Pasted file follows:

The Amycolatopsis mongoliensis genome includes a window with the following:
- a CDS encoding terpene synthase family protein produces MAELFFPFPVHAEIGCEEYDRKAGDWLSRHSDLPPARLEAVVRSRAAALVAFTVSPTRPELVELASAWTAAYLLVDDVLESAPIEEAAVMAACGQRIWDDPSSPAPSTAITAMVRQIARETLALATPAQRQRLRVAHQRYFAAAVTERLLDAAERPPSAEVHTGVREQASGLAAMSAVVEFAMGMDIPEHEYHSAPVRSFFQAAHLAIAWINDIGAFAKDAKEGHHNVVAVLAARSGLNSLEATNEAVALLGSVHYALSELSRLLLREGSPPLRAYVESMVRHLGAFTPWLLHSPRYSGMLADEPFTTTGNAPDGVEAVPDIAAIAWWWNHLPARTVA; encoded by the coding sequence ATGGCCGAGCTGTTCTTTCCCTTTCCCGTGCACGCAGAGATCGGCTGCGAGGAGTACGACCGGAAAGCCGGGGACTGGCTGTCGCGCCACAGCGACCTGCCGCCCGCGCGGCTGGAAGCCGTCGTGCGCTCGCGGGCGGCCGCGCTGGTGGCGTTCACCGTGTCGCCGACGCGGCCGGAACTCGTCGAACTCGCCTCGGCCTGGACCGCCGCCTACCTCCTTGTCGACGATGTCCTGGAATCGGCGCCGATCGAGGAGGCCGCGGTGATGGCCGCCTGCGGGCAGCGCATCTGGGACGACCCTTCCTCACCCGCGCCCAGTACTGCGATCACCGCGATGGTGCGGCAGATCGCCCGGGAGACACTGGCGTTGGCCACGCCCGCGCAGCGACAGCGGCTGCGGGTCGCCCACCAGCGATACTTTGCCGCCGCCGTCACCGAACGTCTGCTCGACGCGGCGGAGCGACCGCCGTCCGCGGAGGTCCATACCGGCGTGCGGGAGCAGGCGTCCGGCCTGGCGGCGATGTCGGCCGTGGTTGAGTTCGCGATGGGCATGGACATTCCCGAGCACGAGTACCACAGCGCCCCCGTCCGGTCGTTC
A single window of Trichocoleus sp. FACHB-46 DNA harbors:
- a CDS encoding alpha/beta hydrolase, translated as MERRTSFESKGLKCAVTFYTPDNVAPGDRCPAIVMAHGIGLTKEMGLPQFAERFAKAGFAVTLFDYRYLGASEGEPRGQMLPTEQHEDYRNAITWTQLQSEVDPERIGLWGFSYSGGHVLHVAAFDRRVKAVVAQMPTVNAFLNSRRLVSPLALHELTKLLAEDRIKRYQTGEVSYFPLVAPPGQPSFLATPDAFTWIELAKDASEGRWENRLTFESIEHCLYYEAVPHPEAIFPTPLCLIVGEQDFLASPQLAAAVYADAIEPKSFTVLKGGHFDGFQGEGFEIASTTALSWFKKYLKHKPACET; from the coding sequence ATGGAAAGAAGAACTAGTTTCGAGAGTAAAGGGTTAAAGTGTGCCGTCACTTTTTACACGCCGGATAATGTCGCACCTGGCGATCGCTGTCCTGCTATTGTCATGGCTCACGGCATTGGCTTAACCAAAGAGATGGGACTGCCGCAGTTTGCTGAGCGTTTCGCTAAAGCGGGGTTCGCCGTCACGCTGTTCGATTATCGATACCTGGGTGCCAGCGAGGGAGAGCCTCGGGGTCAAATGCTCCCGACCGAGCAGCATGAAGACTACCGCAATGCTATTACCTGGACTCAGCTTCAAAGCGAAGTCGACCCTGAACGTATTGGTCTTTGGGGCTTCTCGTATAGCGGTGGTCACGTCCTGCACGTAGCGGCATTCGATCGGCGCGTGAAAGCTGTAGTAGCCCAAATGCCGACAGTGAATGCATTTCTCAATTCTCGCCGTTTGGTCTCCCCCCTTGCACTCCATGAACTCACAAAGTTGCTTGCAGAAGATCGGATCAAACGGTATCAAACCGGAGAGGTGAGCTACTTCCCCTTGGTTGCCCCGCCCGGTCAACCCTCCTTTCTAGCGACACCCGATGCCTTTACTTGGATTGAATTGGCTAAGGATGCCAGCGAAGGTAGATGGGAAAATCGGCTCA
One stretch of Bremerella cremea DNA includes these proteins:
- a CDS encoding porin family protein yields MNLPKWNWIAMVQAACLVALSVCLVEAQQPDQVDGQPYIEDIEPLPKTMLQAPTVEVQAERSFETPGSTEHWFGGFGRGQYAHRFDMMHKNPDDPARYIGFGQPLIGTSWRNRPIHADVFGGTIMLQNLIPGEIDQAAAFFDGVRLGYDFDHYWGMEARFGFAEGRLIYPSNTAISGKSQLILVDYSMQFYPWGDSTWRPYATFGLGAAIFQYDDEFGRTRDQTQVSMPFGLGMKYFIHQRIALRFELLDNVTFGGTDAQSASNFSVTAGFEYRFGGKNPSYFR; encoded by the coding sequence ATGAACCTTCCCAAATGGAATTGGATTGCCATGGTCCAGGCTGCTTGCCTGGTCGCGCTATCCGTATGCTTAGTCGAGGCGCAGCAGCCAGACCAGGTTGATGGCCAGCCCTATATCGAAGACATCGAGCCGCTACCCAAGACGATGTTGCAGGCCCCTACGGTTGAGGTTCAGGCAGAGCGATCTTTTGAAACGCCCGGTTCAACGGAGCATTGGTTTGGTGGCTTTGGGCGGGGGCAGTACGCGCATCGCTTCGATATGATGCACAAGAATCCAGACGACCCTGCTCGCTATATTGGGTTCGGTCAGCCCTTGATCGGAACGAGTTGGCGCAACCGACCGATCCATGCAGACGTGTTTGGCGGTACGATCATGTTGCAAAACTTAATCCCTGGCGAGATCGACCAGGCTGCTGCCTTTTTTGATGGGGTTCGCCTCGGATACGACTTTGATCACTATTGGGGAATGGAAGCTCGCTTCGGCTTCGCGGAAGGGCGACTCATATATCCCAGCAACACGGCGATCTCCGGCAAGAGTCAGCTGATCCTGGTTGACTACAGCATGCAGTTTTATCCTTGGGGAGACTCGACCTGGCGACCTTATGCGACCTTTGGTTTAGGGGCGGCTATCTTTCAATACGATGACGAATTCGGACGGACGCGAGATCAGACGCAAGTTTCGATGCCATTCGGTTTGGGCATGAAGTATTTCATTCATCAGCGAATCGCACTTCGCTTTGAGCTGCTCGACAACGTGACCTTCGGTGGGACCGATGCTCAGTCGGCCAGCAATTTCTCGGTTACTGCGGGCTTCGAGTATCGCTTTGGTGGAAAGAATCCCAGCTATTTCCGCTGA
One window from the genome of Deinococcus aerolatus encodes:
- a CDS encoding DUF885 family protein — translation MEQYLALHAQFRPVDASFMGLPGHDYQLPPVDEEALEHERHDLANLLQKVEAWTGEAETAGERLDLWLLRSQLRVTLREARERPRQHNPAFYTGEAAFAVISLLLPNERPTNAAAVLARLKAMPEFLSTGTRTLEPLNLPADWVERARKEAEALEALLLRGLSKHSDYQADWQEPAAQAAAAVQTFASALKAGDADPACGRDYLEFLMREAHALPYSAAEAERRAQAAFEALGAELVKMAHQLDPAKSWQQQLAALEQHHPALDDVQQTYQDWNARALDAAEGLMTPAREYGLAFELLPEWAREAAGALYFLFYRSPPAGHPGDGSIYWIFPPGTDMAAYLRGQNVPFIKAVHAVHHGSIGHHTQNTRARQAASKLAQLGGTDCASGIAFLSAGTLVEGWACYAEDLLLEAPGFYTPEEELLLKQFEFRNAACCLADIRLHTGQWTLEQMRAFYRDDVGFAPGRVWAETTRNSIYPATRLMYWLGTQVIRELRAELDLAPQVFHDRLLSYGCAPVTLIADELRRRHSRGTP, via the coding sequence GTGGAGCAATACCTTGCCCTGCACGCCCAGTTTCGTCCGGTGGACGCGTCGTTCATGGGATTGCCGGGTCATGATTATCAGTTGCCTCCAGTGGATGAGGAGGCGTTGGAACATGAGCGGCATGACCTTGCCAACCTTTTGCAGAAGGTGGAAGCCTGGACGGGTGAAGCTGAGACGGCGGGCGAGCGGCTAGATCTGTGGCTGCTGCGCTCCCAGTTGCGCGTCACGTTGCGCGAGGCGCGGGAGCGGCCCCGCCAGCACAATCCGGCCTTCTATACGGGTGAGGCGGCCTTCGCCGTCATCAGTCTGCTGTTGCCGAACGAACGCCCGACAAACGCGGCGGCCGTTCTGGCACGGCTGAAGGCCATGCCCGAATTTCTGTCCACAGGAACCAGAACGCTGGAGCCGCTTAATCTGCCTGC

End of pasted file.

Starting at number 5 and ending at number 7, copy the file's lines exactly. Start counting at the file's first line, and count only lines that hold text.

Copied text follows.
One stretch of Bremerella cremea DNA includes these proteins:
- a CDS encoding porin family protein yields MNLPKWNWIAMVQAACLVALSVCLVEAQQPDQVDGQPYIEDIEPLPKTMLQAPTVEVQAERSFETPGSTEHWFGGFGRGQYAHRFDMMHKNPDDPARYIGFGQPLIGTSWRNRPIHADVFGGTIMLQNLIPGEIDQAAAFFDGVRLGYDFDHYWGMEARFGFAEGRLIYPSNTAISGKSQLILVDYSMQFYPWGDSTWRPYATFGLGAAIFQYDDEFGRTRDQTQVSMPFGLGMKYFIHQRIALRFELLDNVTFGGTDAQSASNFSVTAGFEYRFGGKNPSYFR; encoded by the coding sequence ATGAACCTTCCCAAATGGAATTGGATTGCCATGGTCCAGGCTGCTTGCCTGGTCGCGCTATCCGTATGCTTAGTCGAGGCGCAGCAGCCAGACCAGGTTGATGGCCAGCCCTATATCGAAGACATCGAGCCGCTACCCAAGACGATGTTGCAGGCCCCTACGGTTGAGGTTCAGGCAGAGCGATCTTTTGAAACGCCCGGTTCAACGGAGCATTGGTTTGGTGGCTTTGGGCGGGGGCAGTACGCGCATCGCTTCGATATGATGCACAAGAATCCAGACGACCCTGCTCGCTATATTGGGTTCGGTCAGCCCTTGATCGGAACGAGTTGGCGCAACCGACCGATCCATGCAGACGTGTTTGGCGGTACGATCATGTTGCAAAACTTAATCCCTGGCGAGATCGACCAGGCTGCTGCCTTTTTTGATGGGGTTCGCCTCGGATACGACTTTGATCACTATTGGGGAATGGAAGCTCGCTTCGGCTTCGCGGAAGGGCGACTCATATATCCCAGCAACACGGCGATCTCCGGCAAGAGTCAGCTGATCCTGGTTGACTACAGCATGCAGTTTTATCCTTGGGGAGACTCGACCTGGCGACCTTATGCGACCTTTGGTTTAGGGGCGGCTATCTTTCAATACGATGACGAATTCGGACGGACGCGAGATCAGACGCAAGTTTCGATGCCATTCGGTTTGGGCATGAAGTATTTCATTCATCAGCGAATCGCACTTCGCTTTGAGCTGCTCGACAACGTGACCTTCGGTGGGACCGATGCTCAGTCGGCCAGCAATTTCTCGGTTACTGCGGGCTTCGAGTATCGCTTTGGTGGAAAGAATCCCAGCTATTTCCGCTGA
One window from the genome of Deinococcus aerolatus encodes: